As for relaxation, using my body better, releasing physical tensions and regaining my natural range of movement has left me more relaxed than I ever remember!
My intro. post to LW said I’ve got something to share and ‘please rip to shreds’ - I meant it - so thank you for reading and questioning! Did you think about your midline markers?
Interesting to see the differences in thoughts about purpose of LW and what users want.
Is there a need for the differentiation between posts that are looking for a wide audience and those that want to remain contained to a small group?
Thanks for writing this.
“people who are not immersed in LessWrong culture or jargon.”
This is me. A creature from another time and space. I read about a website about rationality and got excited about potentially finding a group of people who think rationally.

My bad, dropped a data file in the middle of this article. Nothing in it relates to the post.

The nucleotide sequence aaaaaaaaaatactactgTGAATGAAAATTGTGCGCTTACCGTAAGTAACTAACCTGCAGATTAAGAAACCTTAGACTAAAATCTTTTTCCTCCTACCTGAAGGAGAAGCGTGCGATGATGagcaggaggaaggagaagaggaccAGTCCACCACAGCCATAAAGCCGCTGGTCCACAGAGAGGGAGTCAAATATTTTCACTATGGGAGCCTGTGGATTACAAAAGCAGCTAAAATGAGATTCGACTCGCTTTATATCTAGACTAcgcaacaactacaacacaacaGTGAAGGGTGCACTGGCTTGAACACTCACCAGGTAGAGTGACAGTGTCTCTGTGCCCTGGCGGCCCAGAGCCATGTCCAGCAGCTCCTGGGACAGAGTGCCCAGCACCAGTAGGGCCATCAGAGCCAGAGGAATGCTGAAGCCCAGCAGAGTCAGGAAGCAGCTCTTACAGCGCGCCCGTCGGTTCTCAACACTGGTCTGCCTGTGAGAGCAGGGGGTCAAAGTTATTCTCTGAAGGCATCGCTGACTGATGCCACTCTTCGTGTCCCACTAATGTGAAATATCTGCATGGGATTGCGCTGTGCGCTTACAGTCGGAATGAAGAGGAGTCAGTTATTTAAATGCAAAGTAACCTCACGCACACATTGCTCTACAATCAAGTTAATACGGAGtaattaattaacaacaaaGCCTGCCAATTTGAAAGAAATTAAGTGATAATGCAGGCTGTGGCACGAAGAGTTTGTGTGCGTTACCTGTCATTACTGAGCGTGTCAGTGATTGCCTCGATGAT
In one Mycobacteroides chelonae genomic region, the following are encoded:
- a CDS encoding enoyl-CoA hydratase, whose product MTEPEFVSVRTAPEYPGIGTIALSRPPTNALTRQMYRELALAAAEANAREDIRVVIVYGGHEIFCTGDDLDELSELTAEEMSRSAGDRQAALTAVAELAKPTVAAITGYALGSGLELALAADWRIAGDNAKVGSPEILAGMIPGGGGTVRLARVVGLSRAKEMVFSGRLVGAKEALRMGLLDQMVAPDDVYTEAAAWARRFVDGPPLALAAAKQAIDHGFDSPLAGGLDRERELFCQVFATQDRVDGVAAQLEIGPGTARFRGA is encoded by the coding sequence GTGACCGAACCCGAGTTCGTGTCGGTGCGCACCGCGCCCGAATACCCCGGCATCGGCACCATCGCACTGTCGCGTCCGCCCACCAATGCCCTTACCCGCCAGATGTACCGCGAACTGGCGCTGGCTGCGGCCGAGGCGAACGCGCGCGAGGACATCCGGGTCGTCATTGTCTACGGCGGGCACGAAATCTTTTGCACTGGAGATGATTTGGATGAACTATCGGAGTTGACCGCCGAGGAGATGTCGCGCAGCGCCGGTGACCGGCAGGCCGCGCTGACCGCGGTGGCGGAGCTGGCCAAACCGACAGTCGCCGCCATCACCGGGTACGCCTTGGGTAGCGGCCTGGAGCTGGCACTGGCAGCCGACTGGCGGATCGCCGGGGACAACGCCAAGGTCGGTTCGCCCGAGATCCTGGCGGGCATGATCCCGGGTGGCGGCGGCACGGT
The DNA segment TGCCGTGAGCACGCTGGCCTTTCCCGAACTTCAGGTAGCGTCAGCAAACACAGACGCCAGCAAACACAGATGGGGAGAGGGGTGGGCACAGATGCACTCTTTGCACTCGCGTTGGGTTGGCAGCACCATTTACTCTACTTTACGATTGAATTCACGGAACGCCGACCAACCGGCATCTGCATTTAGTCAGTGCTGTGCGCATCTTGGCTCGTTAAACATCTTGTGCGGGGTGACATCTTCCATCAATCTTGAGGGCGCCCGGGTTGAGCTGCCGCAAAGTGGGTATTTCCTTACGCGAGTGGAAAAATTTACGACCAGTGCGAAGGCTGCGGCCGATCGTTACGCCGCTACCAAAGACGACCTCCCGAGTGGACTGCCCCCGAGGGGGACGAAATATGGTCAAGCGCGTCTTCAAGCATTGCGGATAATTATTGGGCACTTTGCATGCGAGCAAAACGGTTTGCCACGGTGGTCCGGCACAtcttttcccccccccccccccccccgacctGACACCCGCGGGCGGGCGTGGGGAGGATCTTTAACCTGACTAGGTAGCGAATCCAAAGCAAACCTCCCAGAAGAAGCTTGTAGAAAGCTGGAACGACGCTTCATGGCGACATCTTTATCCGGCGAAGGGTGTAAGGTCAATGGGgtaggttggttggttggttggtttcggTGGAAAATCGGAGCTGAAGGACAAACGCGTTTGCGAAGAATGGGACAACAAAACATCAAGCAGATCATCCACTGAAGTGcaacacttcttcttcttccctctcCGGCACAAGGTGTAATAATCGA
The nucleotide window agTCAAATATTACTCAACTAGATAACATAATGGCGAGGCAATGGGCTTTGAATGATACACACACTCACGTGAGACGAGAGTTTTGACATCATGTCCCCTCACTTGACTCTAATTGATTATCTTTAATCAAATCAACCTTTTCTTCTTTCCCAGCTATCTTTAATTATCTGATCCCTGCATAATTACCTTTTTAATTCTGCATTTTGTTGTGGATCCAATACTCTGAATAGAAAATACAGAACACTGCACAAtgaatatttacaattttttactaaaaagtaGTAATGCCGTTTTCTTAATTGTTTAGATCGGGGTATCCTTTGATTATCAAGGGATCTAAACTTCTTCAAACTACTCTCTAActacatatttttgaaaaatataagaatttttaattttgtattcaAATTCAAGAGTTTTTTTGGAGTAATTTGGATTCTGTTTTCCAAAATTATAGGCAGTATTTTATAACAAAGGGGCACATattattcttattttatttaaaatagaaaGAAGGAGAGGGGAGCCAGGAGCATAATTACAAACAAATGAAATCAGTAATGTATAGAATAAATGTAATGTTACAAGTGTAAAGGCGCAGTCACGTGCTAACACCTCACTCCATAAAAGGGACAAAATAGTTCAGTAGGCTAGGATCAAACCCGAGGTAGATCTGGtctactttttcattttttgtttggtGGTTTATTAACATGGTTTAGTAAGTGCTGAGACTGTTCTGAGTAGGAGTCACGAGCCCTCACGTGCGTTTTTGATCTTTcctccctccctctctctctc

There’s a lot of interesting stuff here on LW but could be more accessible. More formatting for ease of scanning allows readers to start picking up the important points.
There’s a lot of unnecessary words used—I wonder how much editing (pruning?) is done. The habit of giving something a few days to settle then re-reading it before publishing?
New perspectives would be useful for a lot of questions/discussions that I see here.
some basic reading on a few different viewpoints and think things through for yourself
try it yourself. Spend time in the field, practicing the relevant skills first-hand; see both what works and what makes sense. Collect data; run trials. See what other people suggest and test those things yourself. Directly study which things actually produce good results.
Excellent advice. A bit of research, some thought, get some experience, assess results.
A little surprised that it’s not standard practice, so it’s good you’ve written this post.
Indeed, top medical “experts” of the time would likely have warned him away from Jesty.
Speculation? I am being picky though, it’s a well written post but I can imagine other scenarios.
there is knowledge for which money cannot substitute
I’ve just made this post to help share some important knowledge. Try it for yourself.